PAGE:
Breast augmentation surgery remains the number one requested cosmetic surgical procedure, but not everyone’s motivations for change are the same.
Women pursue implant surgery for a variety of reasons, ranging from the need to correct congenital or developmental anatomical abnormalities, to the desire to restore breasts to a more youthful shape and position. Other women might simply want to increase the size of their bust and cleavage, bringing it into alignment with their overall body shape.
Augmentation may also be needed to reconstruct a damaged or missing breast following injury, illness or mastectomy. Each motivation carries with it a unique importance to the affected individual, and it’s therefore imperative you’re honest with yourself and your surgeon in order to maximise the chances of a positive outcome.
Because everyone differs not only in their goals and motivation for change, but also in their physical appearance, so too do they require an individual surgical plan. Prior to the surgery, your doctor will explain all the options so you can make informed decisions about all the different factors involved in a breast augmentation.
The psychology behind the decision to have breast augmentation is a significant facet of the procedure and will have a bearing on whether you are ultimately satisfied or dissatisfied with the results. An ideal candidate for breast implant surgery understands the reality of what surgery can achieve, has a thorough understanding of the procedure’s limitations, and is both mentally and physically secure.
Most surgeons spend a great deal of time evaluating patients to decide whether they are suitable candidates for breast augmentation. It’s important to remember that preparation for surgery is not just physical. You must also be emotionally and mentally ready for the changes that are about to take place, and ensure that you are mentally and emotionally stable prior to the surgery.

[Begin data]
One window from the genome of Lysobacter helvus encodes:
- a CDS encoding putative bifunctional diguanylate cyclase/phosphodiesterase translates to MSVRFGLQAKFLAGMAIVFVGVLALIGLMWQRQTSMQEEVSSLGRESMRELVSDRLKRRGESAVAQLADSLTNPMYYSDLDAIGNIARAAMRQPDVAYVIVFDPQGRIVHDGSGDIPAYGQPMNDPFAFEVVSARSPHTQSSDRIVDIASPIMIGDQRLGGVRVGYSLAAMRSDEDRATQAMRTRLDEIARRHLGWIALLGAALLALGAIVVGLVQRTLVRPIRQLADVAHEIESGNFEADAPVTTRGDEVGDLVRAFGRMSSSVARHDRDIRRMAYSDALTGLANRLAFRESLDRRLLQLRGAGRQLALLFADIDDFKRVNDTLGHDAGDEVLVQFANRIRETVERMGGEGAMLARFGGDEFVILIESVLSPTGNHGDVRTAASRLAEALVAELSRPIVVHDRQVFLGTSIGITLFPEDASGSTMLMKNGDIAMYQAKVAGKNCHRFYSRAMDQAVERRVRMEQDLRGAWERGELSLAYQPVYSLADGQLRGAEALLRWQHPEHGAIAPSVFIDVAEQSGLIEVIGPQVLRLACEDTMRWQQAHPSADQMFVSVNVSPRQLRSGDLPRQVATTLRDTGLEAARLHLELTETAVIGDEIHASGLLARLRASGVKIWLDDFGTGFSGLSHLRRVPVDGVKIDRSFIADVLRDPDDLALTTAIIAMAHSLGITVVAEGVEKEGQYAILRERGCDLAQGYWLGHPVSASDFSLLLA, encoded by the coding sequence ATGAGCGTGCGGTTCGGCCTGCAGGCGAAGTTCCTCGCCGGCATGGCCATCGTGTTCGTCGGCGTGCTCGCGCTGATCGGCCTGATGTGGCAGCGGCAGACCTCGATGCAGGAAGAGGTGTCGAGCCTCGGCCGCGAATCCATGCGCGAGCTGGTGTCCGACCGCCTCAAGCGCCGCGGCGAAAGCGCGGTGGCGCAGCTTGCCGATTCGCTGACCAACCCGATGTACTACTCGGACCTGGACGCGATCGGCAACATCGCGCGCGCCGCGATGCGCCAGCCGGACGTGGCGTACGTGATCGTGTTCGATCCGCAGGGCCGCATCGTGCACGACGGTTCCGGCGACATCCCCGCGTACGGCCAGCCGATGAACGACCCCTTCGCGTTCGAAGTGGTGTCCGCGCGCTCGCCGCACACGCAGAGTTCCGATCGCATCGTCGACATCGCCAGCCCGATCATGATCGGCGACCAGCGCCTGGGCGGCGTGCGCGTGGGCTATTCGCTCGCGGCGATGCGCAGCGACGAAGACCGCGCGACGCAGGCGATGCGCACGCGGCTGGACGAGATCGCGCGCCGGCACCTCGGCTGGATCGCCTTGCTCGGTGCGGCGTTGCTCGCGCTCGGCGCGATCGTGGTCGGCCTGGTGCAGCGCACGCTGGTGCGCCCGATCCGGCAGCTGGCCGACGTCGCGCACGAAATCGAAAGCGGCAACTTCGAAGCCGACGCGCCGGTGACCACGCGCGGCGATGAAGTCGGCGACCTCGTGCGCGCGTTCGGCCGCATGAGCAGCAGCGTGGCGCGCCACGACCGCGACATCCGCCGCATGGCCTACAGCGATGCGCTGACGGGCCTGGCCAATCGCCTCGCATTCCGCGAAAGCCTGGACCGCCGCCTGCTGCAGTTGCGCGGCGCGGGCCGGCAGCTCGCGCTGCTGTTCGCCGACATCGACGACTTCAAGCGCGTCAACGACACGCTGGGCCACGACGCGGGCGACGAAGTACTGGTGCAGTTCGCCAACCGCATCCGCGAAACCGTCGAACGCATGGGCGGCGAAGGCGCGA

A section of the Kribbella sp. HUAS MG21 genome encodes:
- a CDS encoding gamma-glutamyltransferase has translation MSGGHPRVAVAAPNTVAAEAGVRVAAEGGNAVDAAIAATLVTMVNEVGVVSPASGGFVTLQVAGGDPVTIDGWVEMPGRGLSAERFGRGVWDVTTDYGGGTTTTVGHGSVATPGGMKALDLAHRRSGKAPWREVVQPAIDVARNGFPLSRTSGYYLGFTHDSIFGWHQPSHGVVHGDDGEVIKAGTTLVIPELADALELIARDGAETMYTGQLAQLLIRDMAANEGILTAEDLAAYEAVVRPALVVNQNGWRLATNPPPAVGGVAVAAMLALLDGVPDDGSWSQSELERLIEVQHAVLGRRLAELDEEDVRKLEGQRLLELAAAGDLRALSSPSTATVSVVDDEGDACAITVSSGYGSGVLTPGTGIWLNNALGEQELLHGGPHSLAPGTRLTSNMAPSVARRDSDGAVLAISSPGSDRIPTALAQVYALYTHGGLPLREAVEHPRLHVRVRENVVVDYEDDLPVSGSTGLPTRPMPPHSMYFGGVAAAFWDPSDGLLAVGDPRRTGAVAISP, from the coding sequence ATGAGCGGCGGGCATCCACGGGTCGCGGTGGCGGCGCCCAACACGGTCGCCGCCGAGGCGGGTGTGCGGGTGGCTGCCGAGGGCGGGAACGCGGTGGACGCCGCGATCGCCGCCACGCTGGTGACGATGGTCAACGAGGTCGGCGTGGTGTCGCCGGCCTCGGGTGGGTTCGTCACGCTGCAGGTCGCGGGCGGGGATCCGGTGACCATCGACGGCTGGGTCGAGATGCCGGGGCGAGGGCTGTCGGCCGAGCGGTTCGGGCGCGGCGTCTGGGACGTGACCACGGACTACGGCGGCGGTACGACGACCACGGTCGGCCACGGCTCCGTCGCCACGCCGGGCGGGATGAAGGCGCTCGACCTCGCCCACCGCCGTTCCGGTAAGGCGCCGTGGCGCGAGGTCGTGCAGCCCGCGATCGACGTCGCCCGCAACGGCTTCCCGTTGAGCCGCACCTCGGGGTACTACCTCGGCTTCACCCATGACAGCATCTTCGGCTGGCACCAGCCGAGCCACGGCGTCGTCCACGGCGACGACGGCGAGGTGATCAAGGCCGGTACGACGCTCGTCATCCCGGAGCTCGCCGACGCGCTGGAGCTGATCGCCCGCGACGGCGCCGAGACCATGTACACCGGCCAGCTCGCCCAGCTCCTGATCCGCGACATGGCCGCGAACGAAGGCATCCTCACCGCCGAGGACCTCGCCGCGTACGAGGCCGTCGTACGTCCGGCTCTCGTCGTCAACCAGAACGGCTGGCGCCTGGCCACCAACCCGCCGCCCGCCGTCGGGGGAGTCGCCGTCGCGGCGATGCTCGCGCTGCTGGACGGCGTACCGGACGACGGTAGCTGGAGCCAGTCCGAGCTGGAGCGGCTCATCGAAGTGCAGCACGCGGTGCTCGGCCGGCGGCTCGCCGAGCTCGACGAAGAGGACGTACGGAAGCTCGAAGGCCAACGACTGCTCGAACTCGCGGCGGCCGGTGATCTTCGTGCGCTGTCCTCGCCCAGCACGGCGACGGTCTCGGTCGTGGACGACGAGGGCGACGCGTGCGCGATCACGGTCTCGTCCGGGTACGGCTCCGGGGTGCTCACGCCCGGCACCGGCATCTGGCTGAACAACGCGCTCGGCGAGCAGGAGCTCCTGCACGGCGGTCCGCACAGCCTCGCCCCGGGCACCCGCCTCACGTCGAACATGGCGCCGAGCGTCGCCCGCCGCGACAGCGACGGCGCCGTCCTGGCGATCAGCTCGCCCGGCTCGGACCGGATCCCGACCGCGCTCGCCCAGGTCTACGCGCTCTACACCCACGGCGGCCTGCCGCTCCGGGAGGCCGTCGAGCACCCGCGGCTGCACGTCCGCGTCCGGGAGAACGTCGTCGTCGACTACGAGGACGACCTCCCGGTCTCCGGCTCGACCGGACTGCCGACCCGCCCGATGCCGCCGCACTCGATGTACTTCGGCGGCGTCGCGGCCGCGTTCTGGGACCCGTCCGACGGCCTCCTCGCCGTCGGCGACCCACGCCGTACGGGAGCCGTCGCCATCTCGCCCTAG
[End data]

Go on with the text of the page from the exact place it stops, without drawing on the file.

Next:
Before your breast augmentation, the initial consultation with your surgeon gives you the opportunity to ask important questions and for the surgeon to carefully evaluate your goals and expectations. It is important to make sure you are confident in the surgeon you have chosen and are comfortable discussing your concerns with them.
The surgeon should be able to answer your concerns, while providing all relevant information before your surgery. They will discuss a number of important options, including the location of incision, the size and type of breast implant and where it will be located. These decisions will generally be dependent on your anatomy and personal preference.
When deciding to have a breast augmentation, you may also be required to undertake an additional procedure, such as a breast lift. This is something you should discuss with your surgeon during the consultation.
Before surgery you will need to make a number of important decisions. With the help of your surgeon, you’ll need to decide on the size, shape and type of implant, where it will be positioned and where the incisions will be made. Each of these decisions depend on your anatomy, body size, chest measurements and end-goal.
The majority of patients who request a breast augmentation are looking to increase their cleavage. The amount of cleavage achieved depends on the shape of the breasts and the diameter of the breasts pre-operatively as well as the degree of breast augmentation and the amount of breast tissue. For example, women with minimal soft tissue and widely separated breasts are unlikely to achieve a well-defined cleavage without causing the risk of implant visibility and palpability post-procedure.
Choosing your ideal implant
There is more to choosing the right implant for you than just the cup size. It is essential you choose a breast implant that suits your unique body shape and size.
Temporary sizers are available to help you eliminate uncertainty and anxieties while determining a final breast size that you are happy with. The final result depends on your existing breast size, the width of the soft tissue that covers the breast, the bulk of the muscle and the tightness of the skin envelope.